Eskimos Made Ingenuity Into Art Form
A new Smithsonian exhibit will make it worth fighting the hoards of tourists: On Saturday, the National Museum of Natural History unveiled “Yuungnaqpiallerput (The Way We Genuinely Live): Masterworks of Yup’ik Science and Survival.”
And although contemporary presidential politics have inserted the 49th state into the national spotlight, the indigenous people tell a more significant tale.
The Yup’ik are an Eskimo people, indigenous to the Bering Sea coast of Alaska.
The exhibit, on loan from the Anchorage Museum, culls together collections from 13 museums in the United States and Germany. The activities, tools and materials of Yup’ik daily life are the focus, with most of the 200 pieces tracing back to the 19th and early 20th centuries.
Cultural anthropologist and exhibit curator Ann Fienup-Riordan collaborated with a group of Yup’ik elders in bringing the exhibit together. She got an early start with a trip in the late 1990s, when she led a group of Yup’ik elders to a Berlin ethnological museum, which houses a large collection of Yup’ik artifacts collected in the 1880s.
Since that excursion, Fienup-Riordan has conducted extensive research and oral interviews with Yup’ik people — all of whom provided content for what would come to be “The Way We Genuinely Live,” a joint project of the Anchorage Museum and the Calista Elders Council. Virtually all of the text accompanying the artifacts can be read in Yup’ik and English, and all come from Yup’ik elders’ interpretations.
“People were not aware of how sophisticated their technology was,” said Suzi Jones, deputy director of the Anchorage Museum. “It’s also for the understanding of the Yup’ik young people. They probably haven’t seen most of these things.”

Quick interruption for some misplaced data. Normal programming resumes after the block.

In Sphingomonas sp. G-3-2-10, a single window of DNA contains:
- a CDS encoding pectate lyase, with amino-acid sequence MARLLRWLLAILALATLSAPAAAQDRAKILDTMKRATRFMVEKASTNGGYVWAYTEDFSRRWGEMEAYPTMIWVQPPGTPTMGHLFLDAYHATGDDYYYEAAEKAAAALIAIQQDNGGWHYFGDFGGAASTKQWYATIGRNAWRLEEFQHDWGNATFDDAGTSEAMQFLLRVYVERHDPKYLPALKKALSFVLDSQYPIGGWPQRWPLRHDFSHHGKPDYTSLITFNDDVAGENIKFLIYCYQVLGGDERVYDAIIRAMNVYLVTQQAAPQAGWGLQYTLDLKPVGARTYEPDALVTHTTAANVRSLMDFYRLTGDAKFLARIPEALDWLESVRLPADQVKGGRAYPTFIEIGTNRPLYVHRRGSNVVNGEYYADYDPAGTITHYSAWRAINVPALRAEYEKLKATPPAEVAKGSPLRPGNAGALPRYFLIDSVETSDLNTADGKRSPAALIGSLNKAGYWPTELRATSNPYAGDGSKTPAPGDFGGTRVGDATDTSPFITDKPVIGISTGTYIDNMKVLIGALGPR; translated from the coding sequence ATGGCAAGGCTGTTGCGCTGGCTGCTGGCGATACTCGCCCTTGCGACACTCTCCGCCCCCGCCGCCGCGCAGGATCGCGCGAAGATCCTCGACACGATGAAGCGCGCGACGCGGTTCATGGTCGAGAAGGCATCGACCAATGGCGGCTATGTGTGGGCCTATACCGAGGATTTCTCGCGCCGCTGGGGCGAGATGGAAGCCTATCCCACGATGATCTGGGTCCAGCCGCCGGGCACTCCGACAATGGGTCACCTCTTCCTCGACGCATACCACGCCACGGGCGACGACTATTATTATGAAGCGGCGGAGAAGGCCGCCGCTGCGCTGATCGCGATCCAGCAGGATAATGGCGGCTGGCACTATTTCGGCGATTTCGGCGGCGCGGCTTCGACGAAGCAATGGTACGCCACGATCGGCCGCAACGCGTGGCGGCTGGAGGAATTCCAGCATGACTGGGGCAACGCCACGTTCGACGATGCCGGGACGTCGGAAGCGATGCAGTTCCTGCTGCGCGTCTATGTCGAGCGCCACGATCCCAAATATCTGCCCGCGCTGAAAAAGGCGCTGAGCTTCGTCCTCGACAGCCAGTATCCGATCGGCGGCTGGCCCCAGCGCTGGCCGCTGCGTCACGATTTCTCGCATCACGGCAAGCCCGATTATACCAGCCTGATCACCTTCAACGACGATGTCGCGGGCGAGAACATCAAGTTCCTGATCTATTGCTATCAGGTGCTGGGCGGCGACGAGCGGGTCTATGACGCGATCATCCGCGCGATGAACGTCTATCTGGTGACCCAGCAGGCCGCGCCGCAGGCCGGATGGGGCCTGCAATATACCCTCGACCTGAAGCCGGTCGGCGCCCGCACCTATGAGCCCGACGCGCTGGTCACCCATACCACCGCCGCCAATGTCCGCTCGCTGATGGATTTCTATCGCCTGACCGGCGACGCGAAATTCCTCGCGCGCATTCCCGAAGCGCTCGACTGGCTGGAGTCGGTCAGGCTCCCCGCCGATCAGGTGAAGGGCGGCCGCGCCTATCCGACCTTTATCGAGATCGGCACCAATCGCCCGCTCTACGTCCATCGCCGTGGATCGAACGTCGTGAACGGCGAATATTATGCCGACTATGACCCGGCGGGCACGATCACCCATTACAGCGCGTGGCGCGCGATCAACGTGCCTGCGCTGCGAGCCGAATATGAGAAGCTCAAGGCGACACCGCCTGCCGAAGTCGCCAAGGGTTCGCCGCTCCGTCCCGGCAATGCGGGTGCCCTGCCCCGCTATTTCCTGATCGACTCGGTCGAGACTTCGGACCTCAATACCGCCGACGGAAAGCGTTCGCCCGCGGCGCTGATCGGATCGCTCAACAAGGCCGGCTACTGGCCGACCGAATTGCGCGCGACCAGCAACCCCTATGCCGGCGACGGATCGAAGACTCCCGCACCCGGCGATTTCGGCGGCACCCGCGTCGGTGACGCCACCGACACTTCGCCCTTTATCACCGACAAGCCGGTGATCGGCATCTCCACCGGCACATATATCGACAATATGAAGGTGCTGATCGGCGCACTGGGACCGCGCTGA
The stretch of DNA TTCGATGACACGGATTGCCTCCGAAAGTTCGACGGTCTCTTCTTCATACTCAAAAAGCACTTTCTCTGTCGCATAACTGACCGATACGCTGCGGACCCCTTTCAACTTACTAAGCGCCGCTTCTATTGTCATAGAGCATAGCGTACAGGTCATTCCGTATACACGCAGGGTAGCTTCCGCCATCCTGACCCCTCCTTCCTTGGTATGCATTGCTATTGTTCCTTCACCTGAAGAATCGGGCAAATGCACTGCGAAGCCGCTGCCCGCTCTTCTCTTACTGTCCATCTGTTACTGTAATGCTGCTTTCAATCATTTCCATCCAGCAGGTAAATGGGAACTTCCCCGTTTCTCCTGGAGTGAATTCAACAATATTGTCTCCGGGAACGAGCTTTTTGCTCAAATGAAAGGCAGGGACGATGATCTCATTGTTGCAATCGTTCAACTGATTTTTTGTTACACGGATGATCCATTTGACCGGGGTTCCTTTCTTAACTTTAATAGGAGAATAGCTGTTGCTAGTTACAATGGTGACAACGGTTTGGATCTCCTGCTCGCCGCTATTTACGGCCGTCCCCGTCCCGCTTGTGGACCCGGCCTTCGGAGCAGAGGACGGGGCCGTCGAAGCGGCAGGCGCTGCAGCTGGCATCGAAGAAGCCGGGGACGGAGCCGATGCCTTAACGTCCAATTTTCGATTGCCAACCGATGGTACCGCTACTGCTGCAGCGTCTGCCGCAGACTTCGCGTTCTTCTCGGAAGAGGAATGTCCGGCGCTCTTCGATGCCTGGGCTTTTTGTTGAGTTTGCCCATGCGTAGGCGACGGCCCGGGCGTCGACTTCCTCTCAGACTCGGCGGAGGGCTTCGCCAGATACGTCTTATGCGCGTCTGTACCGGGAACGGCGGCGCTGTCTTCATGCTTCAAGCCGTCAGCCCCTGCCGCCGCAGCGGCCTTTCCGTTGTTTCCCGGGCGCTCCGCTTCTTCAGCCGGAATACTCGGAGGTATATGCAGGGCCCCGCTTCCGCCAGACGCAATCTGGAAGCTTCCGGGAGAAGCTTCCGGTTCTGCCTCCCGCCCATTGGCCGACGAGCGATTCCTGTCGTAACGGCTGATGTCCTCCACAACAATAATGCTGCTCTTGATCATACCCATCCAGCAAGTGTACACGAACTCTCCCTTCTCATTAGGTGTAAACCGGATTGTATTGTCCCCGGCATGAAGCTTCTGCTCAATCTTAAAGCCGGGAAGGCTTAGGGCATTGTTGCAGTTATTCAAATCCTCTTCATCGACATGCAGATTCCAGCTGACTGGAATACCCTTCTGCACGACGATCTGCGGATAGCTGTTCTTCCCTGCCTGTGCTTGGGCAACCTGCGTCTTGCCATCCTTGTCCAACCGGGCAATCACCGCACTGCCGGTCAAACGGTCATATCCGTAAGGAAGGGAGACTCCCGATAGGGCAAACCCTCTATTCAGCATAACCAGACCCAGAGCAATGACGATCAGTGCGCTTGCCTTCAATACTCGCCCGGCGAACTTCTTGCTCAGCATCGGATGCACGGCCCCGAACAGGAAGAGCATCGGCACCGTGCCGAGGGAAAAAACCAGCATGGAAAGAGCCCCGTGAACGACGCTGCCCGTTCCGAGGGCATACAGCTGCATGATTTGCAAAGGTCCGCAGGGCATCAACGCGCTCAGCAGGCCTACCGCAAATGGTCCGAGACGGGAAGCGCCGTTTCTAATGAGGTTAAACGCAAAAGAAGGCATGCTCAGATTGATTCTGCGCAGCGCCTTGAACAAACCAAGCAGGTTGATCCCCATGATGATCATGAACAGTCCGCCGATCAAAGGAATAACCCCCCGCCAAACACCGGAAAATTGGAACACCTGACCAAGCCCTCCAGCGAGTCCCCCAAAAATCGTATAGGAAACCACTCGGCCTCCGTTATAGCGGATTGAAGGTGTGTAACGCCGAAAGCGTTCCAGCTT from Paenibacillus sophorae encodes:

Previously, the exhibit was housed in the Anchorage Museum, in addition to touring to two other museums. The Smithsonian exhibit, however, revamped the artifacts to become more interactive — including videos of ceremonial dances and animal hunts.
The exhibit’s layout is seasonal. A fitting introduction comes by way of a mounted drum. The instrument serves both a ceremonial purpose — the Yup’ik use drums in traditional dances — and as a representation of a cultural sound that has been kept alive for centuries, tying the whole cultural and spiritual meaning together.
Yup’ik ingenuity is immediately on display: Without many trees in a flat, barren land, the people improvised, using driftwood to construct tools.
Parkas made of seal intestine represent striking craftsmanship. Strips of intestine were sewn with waterproof stitches and the sinews were overlapped with blades of grass. When damp, the grass swells up and seals the needle holes.
But as much as the exhibit is about techniques that have been used and perfected for centuries, it is also about the new: Video shows contemporary Yup’ik constructing kayaks by splitting trees.
The result is an onslaught of artifacts throughout the exhibit — a kayak, a fishnet and seal intestine suspended above — bringing the collection to life.
“One emphasis is to stress how they allow all these things to be made out of a very few number of materials — wood, skins, ivory bone — they really can be quite sophisticated in the way they work,” Jones said. “Everything works on both a practical level and very often on a spiritual, moral level as well.”
Lamps fueled by mammal oil, seal fur clothing, salmon skin mittens and boots, bentwood hunting hats (both beautiful and useful for reducing glare while hunting), wood goggles that function like today’s Polaroid by narrowing the amount of light coming into your eyes, and a diaper made out of seal stomach with moss absorber — an early precursor to Pampers — all leave a sense of appreciation for the knowledge that the Yup’ik accumulated to survive in subarctic tundra.
“The Way We Genuinely Live” will run until July 25.